FEBRUARY 28: Let Life’s Rhythm Find You

I sat in my room, a small cabin in Chimayo, New Mexico. The clock whizzed through the hours, but I didn’t whiz through my morning. I felt overwhelmed. Lost. I had more to do than I could handle. I didn’t know where to begin. So there I sat. Stuck.

Genera, who ran the hostel, knocked on my door about noon. “Are you okay?” she asked. “Come have coffee and fruit with us.” Her quiet kindness, her gentle concern, and the simple act of having coffee and fruit with a friend brought me back to balance.

There’s a life force, a movement, a momentum that transcends our fears and hopes, our limitations, our overwhelmed feelings, and even our confusion. There’s a heartbeat, a rhythm to life and the universe. It’s gentle, easy, natural. It’s in us; it’s around us. It comes gently, naturally, like a friend knocking quietly on the door, asking if we are okay, if we have lost our way.

There is purpose, meaning, and rhythm to each step, each beat of your life. Each step, each feeling, each beat of your life is another mile traveled on your journey, your journey to your heart.

If you’ve lost your way and can’t find
life’s rhythm, don’t worry. Keep your
heart open and it will find you.

February 27: Live your life

A painting of a rice cake does not satisfy hunger.
— Ancient saying

An old man was telling his grandson about how poor he was when he was younger. “Why when I was a kid, we couldn’t even afford cheese for the mousetraps,” he said. “We had to cut out pictures of cheese and use that.”

“Wow, did you catch anything gramps?”

“Yes. We caught pictures of mice.”

I have a picture in my house of a Buddhist ceremony in Tibet. The picture was taken by a photographer who lives close to the Blue Sky Lodge. She told me all about the picture when I bought it from her—told me about the smells in the air, the temperature, the crush of the people around her, the tastes, smells, and sights of that place. When I close my eyes and remember her words, I can almost go there. Almost, but not quite. I hope to travel there sometime, to see those things and to feel my soul filled with the spirituality of a monastery high on a hill. The picture is like a menu. It sits on the counter, tempting me with all that is offered in it. But it doesn’t satisfy my hunger.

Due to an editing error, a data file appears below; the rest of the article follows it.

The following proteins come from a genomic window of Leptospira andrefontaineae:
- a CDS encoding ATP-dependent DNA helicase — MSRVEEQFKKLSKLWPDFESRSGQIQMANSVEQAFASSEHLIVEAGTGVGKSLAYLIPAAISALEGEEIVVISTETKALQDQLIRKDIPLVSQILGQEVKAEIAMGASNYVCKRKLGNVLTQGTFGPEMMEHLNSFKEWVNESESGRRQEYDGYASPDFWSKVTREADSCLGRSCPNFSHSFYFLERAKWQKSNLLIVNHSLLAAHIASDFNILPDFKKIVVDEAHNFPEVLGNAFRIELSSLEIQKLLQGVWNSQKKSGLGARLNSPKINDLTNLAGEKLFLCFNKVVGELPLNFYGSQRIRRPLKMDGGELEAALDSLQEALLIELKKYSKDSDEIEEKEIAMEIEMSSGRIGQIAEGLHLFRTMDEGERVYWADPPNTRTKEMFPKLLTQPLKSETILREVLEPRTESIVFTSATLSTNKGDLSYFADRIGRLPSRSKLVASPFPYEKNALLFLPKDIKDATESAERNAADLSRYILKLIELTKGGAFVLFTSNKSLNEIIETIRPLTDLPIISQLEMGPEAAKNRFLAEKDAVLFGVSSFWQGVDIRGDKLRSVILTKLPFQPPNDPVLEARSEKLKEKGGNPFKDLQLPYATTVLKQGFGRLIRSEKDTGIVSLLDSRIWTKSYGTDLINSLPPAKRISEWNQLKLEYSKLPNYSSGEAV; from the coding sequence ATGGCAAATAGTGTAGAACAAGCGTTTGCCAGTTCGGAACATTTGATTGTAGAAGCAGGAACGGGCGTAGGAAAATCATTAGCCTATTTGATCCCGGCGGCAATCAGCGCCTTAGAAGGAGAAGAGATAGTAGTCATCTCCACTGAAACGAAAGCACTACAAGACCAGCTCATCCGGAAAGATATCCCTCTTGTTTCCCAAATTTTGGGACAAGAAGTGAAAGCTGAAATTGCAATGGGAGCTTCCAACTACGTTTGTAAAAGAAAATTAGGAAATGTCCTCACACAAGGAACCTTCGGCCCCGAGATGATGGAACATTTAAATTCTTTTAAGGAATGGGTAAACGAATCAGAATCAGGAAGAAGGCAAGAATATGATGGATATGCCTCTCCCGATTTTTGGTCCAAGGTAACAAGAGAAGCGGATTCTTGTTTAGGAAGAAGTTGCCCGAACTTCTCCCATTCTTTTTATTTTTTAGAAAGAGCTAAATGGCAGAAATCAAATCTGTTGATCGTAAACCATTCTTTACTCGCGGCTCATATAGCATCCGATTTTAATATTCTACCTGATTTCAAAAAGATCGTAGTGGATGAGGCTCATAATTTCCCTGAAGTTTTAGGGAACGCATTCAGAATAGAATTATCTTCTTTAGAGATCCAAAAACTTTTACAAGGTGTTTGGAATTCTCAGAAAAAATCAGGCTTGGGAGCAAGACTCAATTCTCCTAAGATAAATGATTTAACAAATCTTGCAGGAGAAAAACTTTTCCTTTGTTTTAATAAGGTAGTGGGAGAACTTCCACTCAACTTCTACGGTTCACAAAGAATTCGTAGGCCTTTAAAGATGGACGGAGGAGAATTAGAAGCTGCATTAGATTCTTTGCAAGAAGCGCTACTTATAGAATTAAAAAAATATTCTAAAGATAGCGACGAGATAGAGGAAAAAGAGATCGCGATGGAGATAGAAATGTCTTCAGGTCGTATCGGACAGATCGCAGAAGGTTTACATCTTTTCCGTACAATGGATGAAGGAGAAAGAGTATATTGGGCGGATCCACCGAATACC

We can share our experience, strength, and hope with each other. But I can’t learn your lessons and you can’t learn mine.

I’m planning my trip to Tibet, as I write this book. Will it all work out like the trip in the picture? I don’t know. I do know that I won’t get the experience—the sights, sounds, tastes, smells, and the impact on my soul—from looking at the picture on my wall.

Have you been trying to gain sustenance from looking at a picture of an experience—reading books, taking classes, going to seminars, listening to mentors—instead of going out and living life for yourself? Take another look at your menu, the list you wrote at the beginning of the year. Order something from it.

Stop looking at the picture and go live for yourself.

God, help me start living my life.

Twelve Step Programs: February 26

I was furious when I found myself at my first Al-Anon meeting. It seemed so unfair that he had the problem and I had to go to a meeting. But by that time, I had nowhere left in the world to go with my pain. Now, I’m grateful for Al-Anon and my codependency recovery. Al-Anon keeps me on track; recovery has given me a life.

There are many Twelve Step programs for codependents: Al-Anon, Adult Children of Alcoholics, CoDa, Families Anonymous, Nar-Anon, and more. We have many choices about which kind of group is right for us and which particular group in that category meets our needs. Twelve Step groups for codependents are free, anonymous, and available in most communities. If there is not one that is right for us, we can start one.

Twelve Step groups for codependents are not about how we can help the other person; they’re about how we can help ourselves grow and change. They can help us accept and deal with the ways codependency has affected us. They can help us get on track and stay there.

There is magic in Twelve Step programs. There is healing power in connecting with other recovering people. We access this healing power by working the Steps and by allowing them to work on us. The Twelve Steps are a formula for healing.

How long do we have to go to meetings? We go until we “get the program.” We go until the program “gets us.” Then we keep on going—and growing.

Selecting a group and then attending regularly are important ways we can begin and continue to take care of ourselves. Actively participating in our recovery program by working the Steps is another.

I will be open to the healing power available to me from the Twelve Steps and a recovery program.